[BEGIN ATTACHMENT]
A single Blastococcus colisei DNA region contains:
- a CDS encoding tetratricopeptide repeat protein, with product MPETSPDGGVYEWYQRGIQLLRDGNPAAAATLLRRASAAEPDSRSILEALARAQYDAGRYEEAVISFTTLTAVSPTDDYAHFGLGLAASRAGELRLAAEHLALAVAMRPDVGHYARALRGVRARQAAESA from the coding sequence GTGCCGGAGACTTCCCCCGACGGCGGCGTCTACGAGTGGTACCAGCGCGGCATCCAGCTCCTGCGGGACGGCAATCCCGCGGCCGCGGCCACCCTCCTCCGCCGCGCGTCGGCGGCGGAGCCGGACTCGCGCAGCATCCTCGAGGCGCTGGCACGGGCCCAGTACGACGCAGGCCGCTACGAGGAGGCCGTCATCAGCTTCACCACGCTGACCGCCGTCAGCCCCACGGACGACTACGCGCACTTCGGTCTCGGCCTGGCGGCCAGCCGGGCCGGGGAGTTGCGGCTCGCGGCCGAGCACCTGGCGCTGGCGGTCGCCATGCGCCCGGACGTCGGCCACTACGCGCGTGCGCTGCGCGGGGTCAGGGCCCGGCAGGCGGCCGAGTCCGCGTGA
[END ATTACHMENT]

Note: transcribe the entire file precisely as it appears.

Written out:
A single Blastococcus colisei DNA region contains:
- a CDS encoding tetratricopeptide repeat protein, with product MPETSPDGGVYEWYQRGIQLLRDGNPAAAATLLRRASAAEPDSRSILEALARAQYDAGRYEEAVISFTTLTAVSPTDDYAHFGLGLAASRAGELRLAAEHLALAVAMRPDVGHYARALRGVRARQAAESA from the coding sequence GTGCCGGAGACTTCCCCCGACGGCGGCGTCTACGAGTGGTACCAGCGCGGCATCCAGCTCCTGCGGGACGGCAATCCCGCGGCCGCGGCCACCCTCCTCCGCCGCGCGTCGGCGGCGGAGCCGGACTCGCGCAGCATCCTCGAGGCGCTGGCACGGGCCCAGTACGACGCAGGCCGCTACGAGGAGGCCGTCATCAGCTTCACCACGCTGACCGCCGTCAGCCCCACGGACGACTACGCGCACTTCGGTCTCGGCCTGGCGGCCAGCCGGGCCGGGGAGTTGCGGCTCGCGGCCGAGCACCTGGCGCTGGCGGTCGCCATGCGCCCGGACGTCGGCCACTACGCGCGTGCGCTGCGCGGGGTCAGGGCCCGGCAGGCGGCCGAGTCCGCGTGA